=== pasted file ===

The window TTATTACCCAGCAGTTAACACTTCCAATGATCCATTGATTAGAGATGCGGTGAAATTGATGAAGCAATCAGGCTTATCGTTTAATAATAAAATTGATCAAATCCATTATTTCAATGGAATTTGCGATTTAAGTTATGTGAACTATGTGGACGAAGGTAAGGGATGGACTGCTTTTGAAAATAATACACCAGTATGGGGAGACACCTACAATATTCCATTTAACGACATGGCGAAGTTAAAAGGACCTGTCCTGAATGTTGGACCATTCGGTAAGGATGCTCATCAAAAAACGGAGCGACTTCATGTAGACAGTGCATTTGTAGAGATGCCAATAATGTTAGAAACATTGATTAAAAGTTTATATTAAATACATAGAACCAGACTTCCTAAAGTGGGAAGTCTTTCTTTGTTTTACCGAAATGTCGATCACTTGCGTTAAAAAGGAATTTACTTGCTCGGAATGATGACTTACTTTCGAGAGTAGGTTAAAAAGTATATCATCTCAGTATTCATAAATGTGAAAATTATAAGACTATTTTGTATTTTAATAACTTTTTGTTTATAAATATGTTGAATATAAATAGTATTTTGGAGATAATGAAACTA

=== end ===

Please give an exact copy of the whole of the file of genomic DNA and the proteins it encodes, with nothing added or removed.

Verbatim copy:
The window TTATTACCCAGCAGTTAACACTTCCAATGATCCATTGATTAGAGATGCGGTGAAATTGATGAAGCAATCAGGCTTATCGTTTAATAATAAAATTGATCAAATCCATTATTTCAATGGAATTTGCGATTTAAGTTATGTGAACTATGTGGACGAAGGTAAGGGATGGACTGCTTTTGAAAATAATACACCAGTATGGGGAGACACCTACAATATTCCATTTAACGACATGGCGAAGTTAAAAGGACCTGTCCTGAATGTTGGACCATTCGGTAAGGATGCTCATCAAAAAACGGAGCGACTTCATGTAGACAGTGCATTTGTAGAGATGCCAATAATGTTAGAAACATTGATTAAAAGTTTATATTAAATACATAGAACCAGACTTCCTAAAGTGGGAAGTCTTTCTTTGTTTTACCGAAATGTCGATCACTTGCGTTAAAAAGGAATTTACTTGCTCGGAATGATGACTTACTTTCGAGAGTAGGTTAAAAAGTATATCATCTCAGTATTCATAAATGTGAAAATTATAAGACTATTTTGTATTTTAATAACTTTTTGTTTATAAATATGTTGAATATAAATAGTATTTTGGAGATAATGAAACTA